Posted by: Craig Fugate, Administrator
Today marks the beginning of the first ever National Severe Weather Preparedness Week. This week, we’re partnering with NOAA to provide information to the public about the hazards of severe weather and steps people can take to ensure they’re prepared.
Every year, thousands of people are impacted by severe weather threats such as tornadoes and severe thunderstorms. Last year was the most active year in disasters in recent history, with more than 1,000 weather related fatalities, more than 8,000 injuries.
Every state in the U.S. has experienced tornadoes and severe weather and although some more than others- everyone is at risk and should take steps to prepare for when severe weather strike in your area. Knowing the most common weather hazards in your area, your vulnerability and what actions you should take can save your life and others.
All week long, we’re calling for people across the country to pledge to prepare and to be a force of nature in your community by telling your family, friends and neighbors how you prepared for severe weather. By pledging, you’re taking the first step in making sure you and your loved ones are prepared for severe weather by developing a family communication plan, putting together an emergency kit and getting involved.
We’re asking everyone to be a force of nature by knowing their risk, taking action and becoming an example by sharing what you have done with your family, friends, neighbors and others. I recorded this short video that you can embed on your website to be a force of nature by sharing it with your website visitors.
Visit www.ready.gov/severeweather to pledge, and once you’ve made your pledge, be a force of nature and share your story on your social media accounts and encourage others to pledge to prepare.
If you’re on Twitter, use the hashtag #imprepared and #imaforce to show you’ve pledged and taken steps to get prepared.
Here is the President’s message encouraging the nation to be prepared:
Over the past year, devastating storms have tested the fabric of our Nation. From Tuscaloosa to Joplin, the Midwest to Appalachia, tornadoes have leveled communities and left profound suffering in their wake. Thousands of Americans have endured the pain of loss – loss of a home, a job, a dream, a loved one dearly held and forever missed. Yet, as winds have died and rains eased, communities have banded together and demonstrated a simple truth: that amid heartbreak and hardship, no one is a stranger.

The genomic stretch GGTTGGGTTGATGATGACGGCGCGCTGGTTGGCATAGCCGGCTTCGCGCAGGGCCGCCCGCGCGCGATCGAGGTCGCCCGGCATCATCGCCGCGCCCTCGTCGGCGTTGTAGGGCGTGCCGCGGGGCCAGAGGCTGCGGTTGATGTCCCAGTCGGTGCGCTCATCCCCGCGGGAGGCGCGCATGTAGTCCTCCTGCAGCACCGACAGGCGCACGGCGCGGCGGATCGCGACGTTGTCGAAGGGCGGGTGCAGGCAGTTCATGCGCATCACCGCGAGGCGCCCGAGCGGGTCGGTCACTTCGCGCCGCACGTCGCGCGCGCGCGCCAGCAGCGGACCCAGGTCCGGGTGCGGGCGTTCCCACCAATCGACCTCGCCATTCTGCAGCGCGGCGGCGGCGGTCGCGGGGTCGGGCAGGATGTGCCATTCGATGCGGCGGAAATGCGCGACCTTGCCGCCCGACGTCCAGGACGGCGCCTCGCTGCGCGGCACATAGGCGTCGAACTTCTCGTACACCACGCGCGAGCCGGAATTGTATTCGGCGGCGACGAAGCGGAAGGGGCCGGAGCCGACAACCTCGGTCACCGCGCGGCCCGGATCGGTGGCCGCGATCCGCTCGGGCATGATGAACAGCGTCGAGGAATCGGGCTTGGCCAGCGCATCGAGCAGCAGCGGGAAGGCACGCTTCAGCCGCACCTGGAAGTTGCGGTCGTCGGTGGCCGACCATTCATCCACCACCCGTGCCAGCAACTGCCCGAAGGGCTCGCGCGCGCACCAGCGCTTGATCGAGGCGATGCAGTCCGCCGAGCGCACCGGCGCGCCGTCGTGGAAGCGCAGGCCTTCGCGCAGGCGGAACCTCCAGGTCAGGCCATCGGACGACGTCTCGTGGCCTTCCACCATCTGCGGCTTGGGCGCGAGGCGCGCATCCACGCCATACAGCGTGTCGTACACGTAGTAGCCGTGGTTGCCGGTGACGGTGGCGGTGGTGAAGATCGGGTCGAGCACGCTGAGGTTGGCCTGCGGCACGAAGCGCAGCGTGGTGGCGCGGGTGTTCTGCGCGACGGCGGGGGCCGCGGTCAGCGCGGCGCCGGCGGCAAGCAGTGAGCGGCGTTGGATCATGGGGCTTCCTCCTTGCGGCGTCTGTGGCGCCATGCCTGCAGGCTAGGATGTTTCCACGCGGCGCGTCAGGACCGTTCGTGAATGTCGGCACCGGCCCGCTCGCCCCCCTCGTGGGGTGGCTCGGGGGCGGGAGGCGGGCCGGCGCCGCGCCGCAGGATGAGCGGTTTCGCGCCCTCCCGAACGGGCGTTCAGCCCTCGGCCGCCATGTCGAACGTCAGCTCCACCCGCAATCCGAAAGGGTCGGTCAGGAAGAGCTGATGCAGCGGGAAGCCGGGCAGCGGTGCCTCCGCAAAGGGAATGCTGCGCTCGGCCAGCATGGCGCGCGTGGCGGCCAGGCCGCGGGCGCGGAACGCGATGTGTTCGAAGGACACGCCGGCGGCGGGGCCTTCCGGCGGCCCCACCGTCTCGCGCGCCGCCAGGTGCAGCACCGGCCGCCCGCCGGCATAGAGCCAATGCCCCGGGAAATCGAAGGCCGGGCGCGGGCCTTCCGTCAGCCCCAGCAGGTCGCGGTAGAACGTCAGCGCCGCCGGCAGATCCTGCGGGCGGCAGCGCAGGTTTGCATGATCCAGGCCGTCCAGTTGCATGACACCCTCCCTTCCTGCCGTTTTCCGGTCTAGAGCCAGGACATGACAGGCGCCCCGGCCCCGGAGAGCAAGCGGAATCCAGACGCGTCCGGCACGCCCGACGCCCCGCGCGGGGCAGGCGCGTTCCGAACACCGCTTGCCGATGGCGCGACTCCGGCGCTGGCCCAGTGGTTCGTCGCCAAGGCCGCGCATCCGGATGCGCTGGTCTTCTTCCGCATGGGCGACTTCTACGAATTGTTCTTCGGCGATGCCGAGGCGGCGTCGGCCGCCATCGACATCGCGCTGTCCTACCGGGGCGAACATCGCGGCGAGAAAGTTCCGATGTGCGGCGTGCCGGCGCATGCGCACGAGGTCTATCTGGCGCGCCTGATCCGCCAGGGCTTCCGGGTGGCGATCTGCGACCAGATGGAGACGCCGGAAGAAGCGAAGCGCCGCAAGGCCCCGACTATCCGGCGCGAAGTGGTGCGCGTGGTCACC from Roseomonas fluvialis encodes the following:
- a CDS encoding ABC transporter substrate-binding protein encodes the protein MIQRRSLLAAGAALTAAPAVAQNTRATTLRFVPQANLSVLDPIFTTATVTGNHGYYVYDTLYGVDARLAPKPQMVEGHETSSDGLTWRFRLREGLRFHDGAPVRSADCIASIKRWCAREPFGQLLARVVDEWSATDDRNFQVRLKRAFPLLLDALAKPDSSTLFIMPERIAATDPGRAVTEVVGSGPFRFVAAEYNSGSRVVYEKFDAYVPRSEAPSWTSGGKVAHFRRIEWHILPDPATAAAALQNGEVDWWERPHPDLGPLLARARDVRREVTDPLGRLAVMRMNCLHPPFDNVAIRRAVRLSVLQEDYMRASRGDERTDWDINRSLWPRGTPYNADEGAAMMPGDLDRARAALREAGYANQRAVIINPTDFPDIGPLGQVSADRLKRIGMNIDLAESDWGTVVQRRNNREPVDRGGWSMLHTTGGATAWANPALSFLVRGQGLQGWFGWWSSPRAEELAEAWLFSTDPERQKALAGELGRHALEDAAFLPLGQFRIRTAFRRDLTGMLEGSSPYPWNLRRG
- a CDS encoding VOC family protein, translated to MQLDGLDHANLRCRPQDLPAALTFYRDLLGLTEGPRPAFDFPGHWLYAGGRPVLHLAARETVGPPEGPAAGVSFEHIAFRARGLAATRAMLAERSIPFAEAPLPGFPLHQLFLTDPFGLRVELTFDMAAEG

During National Severe Weather Preparedness Week and throughout the year, we renew our promise to meet a national tragedy with a national response. To help save lives, my Administration is partnering with communities across America to prepare for, protect against, respond to, recover from, and mitigate all hazards, including severe weather. We are working to improve the accuracy of tornado and severe thunderstorm warnings, giving individuals more time to get out of harm’s way. And with leadership from agencies across my Administration, we are collaborating with organizations at every level of government and throughout the private and non-profit sectors to strengthen preparedness and build resilience.
Our Nation continues to bear the impact of severe storms. When tornadoes swept across southern States and the Midwest earlier this year, we were touched by the echoes of hardship. Many Americans lost their homes and businesses; dozens lost their lives. As we reflect on these tragic outcomes, let us recommit to doing everything we can to protect our families and our communities. I encourage all Americans to prepare an emergency plan and build an emergency kit with food, water, and essential supplies in case of severe weather. When strong storms are approaching, it is critical that individuals and families take action to secure their safety and the safety of those around them. During a tornado warning, find shelter immediately and await instructions from local emergency management officials.
This week, we rededicate ourselves to strengthening personal and community preparedness before disaster strikes. To learn more about how to minimize risk before, during, and after tornadoes and severe thunderstorms, visit www.weather.gov and www.ready.gov.